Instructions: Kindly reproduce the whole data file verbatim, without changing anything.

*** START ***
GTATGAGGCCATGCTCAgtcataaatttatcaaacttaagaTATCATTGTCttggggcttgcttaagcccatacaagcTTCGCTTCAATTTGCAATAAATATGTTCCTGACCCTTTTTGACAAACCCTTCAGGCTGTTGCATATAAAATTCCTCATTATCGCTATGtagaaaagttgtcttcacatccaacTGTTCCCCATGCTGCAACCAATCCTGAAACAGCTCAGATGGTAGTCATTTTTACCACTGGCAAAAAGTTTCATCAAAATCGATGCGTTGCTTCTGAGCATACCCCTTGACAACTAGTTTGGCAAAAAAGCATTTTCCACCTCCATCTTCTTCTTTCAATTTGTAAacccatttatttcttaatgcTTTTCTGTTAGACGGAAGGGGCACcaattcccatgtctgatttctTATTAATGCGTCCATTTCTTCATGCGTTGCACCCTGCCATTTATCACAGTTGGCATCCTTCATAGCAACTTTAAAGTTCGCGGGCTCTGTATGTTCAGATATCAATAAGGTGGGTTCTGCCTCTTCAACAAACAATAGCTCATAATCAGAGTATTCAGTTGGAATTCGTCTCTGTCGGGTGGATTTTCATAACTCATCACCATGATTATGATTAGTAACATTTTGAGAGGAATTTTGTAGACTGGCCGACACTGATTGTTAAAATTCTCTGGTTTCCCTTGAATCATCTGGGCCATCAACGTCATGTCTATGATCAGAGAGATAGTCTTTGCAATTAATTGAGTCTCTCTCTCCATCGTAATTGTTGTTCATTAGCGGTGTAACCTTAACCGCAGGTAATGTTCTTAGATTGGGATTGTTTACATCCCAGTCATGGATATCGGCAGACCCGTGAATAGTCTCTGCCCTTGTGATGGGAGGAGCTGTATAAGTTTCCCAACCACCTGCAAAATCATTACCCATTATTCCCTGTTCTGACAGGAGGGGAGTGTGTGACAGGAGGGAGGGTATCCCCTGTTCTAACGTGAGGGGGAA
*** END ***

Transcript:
GTATGAGGCCATGCTCAgtcataaatttatcaaacttaagaTATCATTGTCttggggcttgcttaagcccatacaagcTTCGCTTCAATTTGCAATAAATATGTTCCTGACCCTTTTTGACAAACCCTTCAGGCTGTTGCATATAAAATTCCTCATTATCGCTATGtagaaaagttgtcttcacatccaacTGTTCCCCATGCTGCAACCAATCCTGAAACAGCTCAGATGGTAGTCATTTTTACCACTGGCAAAAAGTTTCATCAAAATCGATGCGTTGCTTCTGAGCATACCCCTTGACAACTAGTTTGGCAAAAAAGCATTTTCCACCTCCATCTTCTTCTTTCAATTTGTAAacccatttatttcttaatgcTTTTCTGTTAGACGGAAGGGGCACcaattcccatgtctgatttctTATTAATGCGTCCATTTCTTCATGCGTTGCACCCTGCCATTTATCACAGTTGGCATCCTTCATAGCAACTTTAAAGTTCGCGGGCTCTGTATGTTCAGATATCAATAAGGTGGGTTCTGCCTCTTCAACAAACAATAGCTCATAATCAGAGTATTCAGTTGGAATTCGTCTCTGTCGGGTGGATTTTCATAACTCATCACCATGATTATGATTAGTAACATTTTGAGAGGAATTTTGTAGACTGGCCGACACTGATTGTTAAAATTCTCTGGTTTCCCTTGAATCATCTGGGCCATCAACGTCATGTCTATGATCAGAGAGATAGTCTTTGCAATTAATTGAGTCTCTCTCTCCATCGTAATTGTTGTTCATTAGCGGTGTAACCTTAACCGCAGGTAATGTTCTTAGATTGGGATTGTTTACATCCCAGTCATGGATATCGGCAGACCCGTGAATAGTCTCTGCCCTTGTGATGGGAGGAGCTGTATAAGTTTCCCAACCACCTGCAAAATCATTACCCATTATTCCCTGTTCTGACAGGAGGGGAGTGTGTGACAGGAGGGAGGGTATCCCCTGTTCTAACGTGAGGGGGAA